James Blake pens a love letter in “Assume Form”

James Blake pens a love letter in “Assume Form”

Matt Hooke, Staff Reporter

James Blake is an artist who has always fluctuated between two modes. One part of him is piano balladeer who covers Joni Mitchell; the other is an electronic producer whose songs blend dubstep-inspired bass drops with atmospheric synths.

“Assume Form,” marks a change for Blake. The album is a love letter inspired by his relationship with actress Jameela Jamil. Blake’s new muse has inspired a happier, more optimistic tone compared to the melancholic tracks that have defined his past.

This change is welcomed as Blake expands on his trademark sound. The album features more collaborations than any of his previous projects. This new focus on collaboration is representative of how Blake has become a called upon featured artist, lending emotional spacey outros to songs on two of the most prominent hip-hop albums of 2018, Kendrick Lamar’s “Black Panther: The Album” and Travis Scott’s “Astroworld.”

“Tell Them” is one of the best songs of the album mainly because of how guest artists take the spotlight instead of Blake. Blake wisely has the song function as a vehicle for singer Moses Sumney and producer Metro Boomin. Sumney’s vocals, a high pitched yearning falsetto, perfectly complement Blake’s fragile as glass voice.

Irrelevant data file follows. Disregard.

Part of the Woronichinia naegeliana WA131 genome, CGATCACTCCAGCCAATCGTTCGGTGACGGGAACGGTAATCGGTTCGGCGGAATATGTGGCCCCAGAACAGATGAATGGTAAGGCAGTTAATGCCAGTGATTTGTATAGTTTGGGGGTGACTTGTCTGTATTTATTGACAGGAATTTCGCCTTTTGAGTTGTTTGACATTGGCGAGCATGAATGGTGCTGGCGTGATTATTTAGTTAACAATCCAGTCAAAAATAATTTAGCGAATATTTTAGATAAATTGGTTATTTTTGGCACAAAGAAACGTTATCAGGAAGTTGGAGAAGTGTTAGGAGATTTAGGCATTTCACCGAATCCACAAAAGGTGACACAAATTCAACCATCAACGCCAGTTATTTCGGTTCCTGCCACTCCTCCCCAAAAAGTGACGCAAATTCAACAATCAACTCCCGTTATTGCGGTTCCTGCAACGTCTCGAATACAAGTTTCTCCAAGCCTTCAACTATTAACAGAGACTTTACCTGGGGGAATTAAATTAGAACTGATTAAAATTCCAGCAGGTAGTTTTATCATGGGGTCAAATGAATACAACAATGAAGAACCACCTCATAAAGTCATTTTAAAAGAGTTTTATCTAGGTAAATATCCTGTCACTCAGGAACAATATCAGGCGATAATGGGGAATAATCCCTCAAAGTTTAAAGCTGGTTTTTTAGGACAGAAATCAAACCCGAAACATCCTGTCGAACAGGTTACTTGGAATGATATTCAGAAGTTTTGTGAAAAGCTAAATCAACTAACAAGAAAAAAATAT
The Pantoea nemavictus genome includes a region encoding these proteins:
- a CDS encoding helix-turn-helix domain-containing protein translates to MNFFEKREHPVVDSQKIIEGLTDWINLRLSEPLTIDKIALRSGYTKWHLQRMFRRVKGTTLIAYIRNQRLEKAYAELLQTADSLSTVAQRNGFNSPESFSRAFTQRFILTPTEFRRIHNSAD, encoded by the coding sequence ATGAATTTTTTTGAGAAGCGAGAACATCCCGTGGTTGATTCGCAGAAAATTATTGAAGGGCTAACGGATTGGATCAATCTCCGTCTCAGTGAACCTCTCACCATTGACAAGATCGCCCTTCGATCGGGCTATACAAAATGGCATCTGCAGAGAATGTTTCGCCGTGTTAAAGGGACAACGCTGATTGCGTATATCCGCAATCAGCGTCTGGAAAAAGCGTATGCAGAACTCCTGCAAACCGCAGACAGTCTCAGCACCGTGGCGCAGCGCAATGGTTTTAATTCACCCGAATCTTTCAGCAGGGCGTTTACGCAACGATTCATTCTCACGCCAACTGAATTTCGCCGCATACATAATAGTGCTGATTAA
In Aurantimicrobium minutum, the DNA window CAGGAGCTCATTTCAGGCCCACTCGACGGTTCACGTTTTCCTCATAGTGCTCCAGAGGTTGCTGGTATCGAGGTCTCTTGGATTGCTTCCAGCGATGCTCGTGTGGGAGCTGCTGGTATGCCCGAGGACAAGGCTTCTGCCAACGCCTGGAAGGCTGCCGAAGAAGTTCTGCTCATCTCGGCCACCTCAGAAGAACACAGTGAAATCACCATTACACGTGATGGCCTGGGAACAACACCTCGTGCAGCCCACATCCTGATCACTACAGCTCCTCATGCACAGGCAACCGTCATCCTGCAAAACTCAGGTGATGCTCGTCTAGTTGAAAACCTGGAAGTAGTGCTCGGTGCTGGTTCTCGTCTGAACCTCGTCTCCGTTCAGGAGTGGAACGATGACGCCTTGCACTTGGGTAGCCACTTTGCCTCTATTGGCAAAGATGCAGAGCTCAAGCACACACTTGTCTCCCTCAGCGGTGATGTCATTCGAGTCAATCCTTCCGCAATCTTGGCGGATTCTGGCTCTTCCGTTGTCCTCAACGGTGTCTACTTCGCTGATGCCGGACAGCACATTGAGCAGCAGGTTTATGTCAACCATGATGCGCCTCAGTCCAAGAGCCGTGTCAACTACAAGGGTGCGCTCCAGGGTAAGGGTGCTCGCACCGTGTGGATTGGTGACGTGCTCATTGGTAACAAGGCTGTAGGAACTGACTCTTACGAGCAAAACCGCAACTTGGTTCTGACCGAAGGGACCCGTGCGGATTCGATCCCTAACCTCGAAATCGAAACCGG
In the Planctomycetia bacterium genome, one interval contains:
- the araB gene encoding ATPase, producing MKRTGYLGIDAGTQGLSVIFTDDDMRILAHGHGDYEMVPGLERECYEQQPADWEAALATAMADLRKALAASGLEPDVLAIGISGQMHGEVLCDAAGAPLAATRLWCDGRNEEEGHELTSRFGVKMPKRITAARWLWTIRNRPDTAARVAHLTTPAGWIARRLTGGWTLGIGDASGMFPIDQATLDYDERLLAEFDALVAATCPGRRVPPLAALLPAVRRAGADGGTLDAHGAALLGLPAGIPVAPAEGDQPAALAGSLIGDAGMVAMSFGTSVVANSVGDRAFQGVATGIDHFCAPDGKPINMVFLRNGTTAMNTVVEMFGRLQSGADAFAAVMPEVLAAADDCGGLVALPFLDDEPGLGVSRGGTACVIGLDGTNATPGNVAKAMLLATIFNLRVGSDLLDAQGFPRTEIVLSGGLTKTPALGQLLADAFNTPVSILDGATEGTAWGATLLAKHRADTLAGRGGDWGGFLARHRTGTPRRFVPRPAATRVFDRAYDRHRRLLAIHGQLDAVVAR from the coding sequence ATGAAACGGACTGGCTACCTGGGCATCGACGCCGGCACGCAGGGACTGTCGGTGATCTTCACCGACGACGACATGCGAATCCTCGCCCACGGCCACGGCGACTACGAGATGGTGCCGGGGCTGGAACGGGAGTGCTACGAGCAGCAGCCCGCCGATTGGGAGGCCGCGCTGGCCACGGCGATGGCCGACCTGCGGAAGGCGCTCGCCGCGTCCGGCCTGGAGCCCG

With a different producer, the delicate vocals of these two singers could lack energy and edge, but Boomin’s production gives the track an eerie atmosphere that still has enough percussive force to make it a solid fixture at off-beat parties for the rest of the year.

The album still has moments of melancholia as Blake exhibits paranoia about the validity of his relationship with Jamil. “Are You In Love?” sees Blake question his partner’s feelings. Blake’s doubt in his partner is an expression of his self-doubt. Blake recalls past relationships that have failed and sings “It’s all on thin ice, thin ice, thin ice.” This doubt comes partially because, at this stage of the relationship, Blake is unsure of what love looks like. He asks his partner to do their “best impression” of love for him, begging the question—would Blake be able to tell an impression of love from the real of thing?

“Where’s the Catch” is another expression of self-doubt from Blake. Unlike piano-driven “Are You In Love,” “Where’s the Catch,” hides the pain with a driving beat and fractured vocal robotic vocal samples. The track features the legendary Andre 3000 in a guest verse.

Andre 3000 prefaces his performance by warning the audience that his lines “maybe a little bit heady,” the warning is thankfully unnecessary since the artist immediately takes over the song. He reveals his inner demons and how pessimism looms over him. He worries that the gold he worked for will be turned to silver, then aluminum and so on, until it returns to the soil that it came from, making all his work meaningless.

Andre 3000 and Blake’s work on this album is far from meaningless. Blake makes good on his promise to “Assume Form” with one his best works in years.

Artist: James Blake

Album: Assume Form

Label: Polydor

Release: Jan. 18

Rating: 4 stars out of 5